In just 4 weeks Baker Street identified a key strategic insight, tested its potential lift and created a hard-hitting, visually-stunning campaign for our NorCal Honda Client, spending a fraction of what competitors pay for production. (Of course we nearly killed our producer, Brody McHugh, in the process but she seems to be coming around. So it’s all good.)

During our Discovery process, our Economic Behaviorists, identified a national trend showing many drivers opting for sub compact cars and smaller SUVs and trucks. To take advantage of this trend, and to show off Honda’s legendary line of small and sporty cars, especially the new HR-V, Baker Street quickly created this multi-channel campaign idea that had a field day with forced perspective photography and film. These eye-popping spots show when you Go Small you Get Big time performance, space, and pure fun.
HR-V Spot:

 Fit Spot:

 Civic Spot:

 HR-V + Fit Combo Spot:

Floor Stand and Banner:
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In-Store Poster:
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Social Posts:
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Credits, Baker Street Advertising:
Chief Creative Officer: Brian Bacino
President: Jack Boland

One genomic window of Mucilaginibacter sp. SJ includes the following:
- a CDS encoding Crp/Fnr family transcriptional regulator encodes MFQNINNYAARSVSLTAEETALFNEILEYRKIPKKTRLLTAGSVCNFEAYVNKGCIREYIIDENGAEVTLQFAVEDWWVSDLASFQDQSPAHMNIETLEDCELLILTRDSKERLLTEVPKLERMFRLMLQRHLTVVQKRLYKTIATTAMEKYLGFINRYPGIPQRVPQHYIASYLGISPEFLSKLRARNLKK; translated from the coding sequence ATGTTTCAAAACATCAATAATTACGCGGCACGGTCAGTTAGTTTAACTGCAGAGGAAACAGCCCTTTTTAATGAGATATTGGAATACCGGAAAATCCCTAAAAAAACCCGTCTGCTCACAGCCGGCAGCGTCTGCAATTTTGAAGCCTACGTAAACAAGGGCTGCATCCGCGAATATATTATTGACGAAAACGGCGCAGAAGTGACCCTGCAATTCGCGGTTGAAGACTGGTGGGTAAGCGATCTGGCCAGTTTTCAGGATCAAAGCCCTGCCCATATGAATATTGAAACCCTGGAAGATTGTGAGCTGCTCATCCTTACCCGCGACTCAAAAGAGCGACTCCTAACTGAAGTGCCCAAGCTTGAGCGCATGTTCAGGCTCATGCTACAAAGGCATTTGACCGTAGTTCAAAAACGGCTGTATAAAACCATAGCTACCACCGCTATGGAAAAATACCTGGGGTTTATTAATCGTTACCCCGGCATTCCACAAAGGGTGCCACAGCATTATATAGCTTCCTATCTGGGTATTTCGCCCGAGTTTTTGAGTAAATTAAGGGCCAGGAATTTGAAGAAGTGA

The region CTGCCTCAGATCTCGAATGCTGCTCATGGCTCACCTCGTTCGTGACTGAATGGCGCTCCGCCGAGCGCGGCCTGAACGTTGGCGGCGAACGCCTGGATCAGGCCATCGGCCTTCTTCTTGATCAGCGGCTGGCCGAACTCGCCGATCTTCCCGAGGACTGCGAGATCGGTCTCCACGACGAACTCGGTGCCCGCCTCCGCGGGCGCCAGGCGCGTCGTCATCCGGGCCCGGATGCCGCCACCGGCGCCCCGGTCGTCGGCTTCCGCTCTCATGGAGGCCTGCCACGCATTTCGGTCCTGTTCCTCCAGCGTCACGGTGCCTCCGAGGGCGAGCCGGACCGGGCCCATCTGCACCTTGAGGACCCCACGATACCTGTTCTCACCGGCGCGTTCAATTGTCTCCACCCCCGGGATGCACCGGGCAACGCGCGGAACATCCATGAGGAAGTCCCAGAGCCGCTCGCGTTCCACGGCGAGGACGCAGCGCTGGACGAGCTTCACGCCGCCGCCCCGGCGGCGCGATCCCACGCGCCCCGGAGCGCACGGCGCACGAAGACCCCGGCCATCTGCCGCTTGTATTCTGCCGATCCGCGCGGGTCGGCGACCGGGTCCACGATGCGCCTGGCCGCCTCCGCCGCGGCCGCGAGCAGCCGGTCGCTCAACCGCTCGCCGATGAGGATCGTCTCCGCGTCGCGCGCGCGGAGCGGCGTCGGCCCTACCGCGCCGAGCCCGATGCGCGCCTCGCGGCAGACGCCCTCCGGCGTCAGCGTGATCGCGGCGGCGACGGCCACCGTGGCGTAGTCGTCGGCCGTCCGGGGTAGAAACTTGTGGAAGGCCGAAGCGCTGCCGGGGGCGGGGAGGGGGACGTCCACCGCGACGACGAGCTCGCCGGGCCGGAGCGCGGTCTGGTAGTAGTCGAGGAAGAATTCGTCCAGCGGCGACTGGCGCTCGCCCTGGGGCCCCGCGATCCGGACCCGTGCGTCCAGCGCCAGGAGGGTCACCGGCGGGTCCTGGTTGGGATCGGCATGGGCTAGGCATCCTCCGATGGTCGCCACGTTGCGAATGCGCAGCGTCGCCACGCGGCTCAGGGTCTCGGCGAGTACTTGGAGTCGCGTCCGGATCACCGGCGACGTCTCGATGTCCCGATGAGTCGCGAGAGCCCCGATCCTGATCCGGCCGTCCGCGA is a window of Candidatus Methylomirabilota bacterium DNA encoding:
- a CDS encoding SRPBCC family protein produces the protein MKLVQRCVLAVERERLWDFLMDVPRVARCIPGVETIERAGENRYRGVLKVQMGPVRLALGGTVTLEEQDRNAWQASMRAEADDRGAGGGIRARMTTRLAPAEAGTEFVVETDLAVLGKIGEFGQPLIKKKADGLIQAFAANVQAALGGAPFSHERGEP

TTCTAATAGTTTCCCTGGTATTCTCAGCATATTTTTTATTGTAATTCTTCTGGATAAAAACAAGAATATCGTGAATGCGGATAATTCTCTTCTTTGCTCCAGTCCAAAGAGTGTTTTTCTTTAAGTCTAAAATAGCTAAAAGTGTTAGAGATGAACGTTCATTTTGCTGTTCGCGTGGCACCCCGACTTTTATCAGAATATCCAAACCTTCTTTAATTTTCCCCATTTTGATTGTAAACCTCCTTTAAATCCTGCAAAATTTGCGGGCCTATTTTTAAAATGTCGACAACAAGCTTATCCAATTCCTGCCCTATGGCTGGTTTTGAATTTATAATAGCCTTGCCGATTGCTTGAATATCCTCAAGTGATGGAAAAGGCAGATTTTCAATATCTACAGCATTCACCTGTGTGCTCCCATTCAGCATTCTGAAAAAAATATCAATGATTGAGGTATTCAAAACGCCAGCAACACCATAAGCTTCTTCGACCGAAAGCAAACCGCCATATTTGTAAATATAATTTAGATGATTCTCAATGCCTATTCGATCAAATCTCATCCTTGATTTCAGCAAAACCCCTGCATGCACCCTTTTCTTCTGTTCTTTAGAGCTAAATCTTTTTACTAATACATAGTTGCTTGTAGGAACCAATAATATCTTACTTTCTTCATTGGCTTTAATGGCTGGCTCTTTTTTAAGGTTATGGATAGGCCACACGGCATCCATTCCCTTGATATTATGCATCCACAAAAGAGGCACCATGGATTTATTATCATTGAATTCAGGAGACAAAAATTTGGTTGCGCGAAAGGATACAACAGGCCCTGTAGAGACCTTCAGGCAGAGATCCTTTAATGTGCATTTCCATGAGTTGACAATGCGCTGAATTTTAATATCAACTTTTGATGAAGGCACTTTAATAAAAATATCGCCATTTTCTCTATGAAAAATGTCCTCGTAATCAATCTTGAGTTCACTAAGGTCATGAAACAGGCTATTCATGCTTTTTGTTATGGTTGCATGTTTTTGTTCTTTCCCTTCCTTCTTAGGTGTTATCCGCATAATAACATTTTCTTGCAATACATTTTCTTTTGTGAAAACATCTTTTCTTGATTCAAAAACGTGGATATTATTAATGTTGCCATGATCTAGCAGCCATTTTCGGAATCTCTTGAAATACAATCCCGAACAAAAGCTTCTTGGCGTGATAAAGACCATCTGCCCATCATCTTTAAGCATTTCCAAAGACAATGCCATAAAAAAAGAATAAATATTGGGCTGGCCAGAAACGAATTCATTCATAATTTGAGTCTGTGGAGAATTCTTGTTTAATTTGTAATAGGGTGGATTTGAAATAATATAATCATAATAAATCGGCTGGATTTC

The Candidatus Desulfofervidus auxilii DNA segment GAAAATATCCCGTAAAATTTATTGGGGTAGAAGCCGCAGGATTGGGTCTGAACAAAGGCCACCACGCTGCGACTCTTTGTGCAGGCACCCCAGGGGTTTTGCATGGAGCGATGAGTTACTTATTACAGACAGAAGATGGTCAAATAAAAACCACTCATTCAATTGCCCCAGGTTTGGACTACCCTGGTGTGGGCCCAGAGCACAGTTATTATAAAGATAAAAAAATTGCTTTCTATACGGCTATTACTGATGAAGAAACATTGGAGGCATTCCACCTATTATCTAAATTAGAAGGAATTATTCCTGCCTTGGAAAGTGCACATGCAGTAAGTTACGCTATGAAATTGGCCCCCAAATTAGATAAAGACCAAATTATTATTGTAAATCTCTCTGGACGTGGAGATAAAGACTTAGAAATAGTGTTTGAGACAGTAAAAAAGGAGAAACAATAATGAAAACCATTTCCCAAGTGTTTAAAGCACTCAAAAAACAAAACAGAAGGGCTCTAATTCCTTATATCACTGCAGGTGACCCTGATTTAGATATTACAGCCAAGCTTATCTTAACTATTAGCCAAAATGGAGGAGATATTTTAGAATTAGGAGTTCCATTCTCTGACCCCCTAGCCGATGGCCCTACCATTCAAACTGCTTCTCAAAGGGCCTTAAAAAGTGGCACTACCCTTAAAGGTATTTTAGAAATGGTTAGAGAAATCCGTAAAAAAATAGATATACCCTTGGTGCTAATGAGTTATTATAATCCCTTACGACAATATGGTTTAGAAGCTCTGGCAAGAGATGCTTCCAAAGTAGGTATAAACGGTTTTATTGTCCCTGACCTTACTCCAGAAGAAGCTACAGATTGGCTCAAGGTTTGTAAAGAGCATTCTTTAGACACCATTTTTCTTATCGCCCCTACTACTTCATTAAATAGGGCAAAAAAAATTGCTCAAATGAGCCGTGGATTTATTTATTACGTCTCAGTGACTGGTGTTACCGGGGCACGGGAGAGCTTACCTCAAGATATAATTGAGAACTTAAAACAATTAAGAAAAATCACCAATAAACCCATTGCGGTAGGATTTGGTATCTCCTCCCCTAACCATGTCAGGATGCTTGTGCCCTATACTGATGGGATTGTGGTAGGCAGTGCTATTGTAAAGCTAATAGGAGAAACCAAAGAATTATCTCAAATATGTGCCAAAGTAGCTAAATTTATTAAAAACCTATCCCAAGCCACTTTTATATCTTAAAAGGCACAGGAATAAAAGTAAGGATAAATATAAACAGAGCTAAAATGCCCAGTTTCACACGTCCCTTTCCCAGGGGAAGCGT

Chief Strategy Officer: Don Donovan
Copywriter: Bob Dorfman
Art Director: Corey Stolberg
Producer: Brody McHugh
Senior Strategist: Howie Leibach
Creative Manager/Copywriter (Social): Lesly Pyle
In-House Editor/Cameraman: Harrison Chapman
Group Account Director: Dan Nilsen
Senior Account Executive: Megan Boland
Assistant Account Executive: Noah Zepponi

Credits, Production:
Director: Brian Bacino, Baker Street Advertising
Producer: Jed Mortenson, Waypoint Films
DP: Kevin Emmons
Post ECD: Nathan Robinson, Ntropic
Editor: Alan Chimenti, Ntropic
Colorist: Chris Martin, Ntropic
Assistant Editor: Gillen Burch, Ntropic
Lead Flame Artist: Matt Tremaglio, Ntropic
Flame Artist: Nathan Walker, Ntropic
Senior Designer: Tali Oliver, Ntropic
Design Assistant: Erica Post, Ntropic
Assistant: Yvonne Pon, Ntropic
Senior Producer/Head of Production: Emily Avoujageli, Ntropic
Audio Mixer: Andy Greenberg, One Union

Brian Bacino, Honda

June 2, 2016
Bob Dorfman

Who You Like In The NBA Finals: Nike or Under Armour?


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The 2016 NBA Finals pits the Golden State Warriors against the Cleveland Cavaliers in a much-anticipated rematch of last year’s Finals, won by the Warriors. But there’s another big-time battle happening in this series. The shoe-off between Nike and Under Armour. Athletic apparel giant Nike recently signed Cleveland’s king, LeBron James, to a lifetime endorsement deal. But up-and-comer Under Armour has on their team the Warriors’ Stephen Curry, the NBA’s MVP the last two years, and the game’s most thrilling player since Michael Jordan. Who’s going to win the merchandise match-up?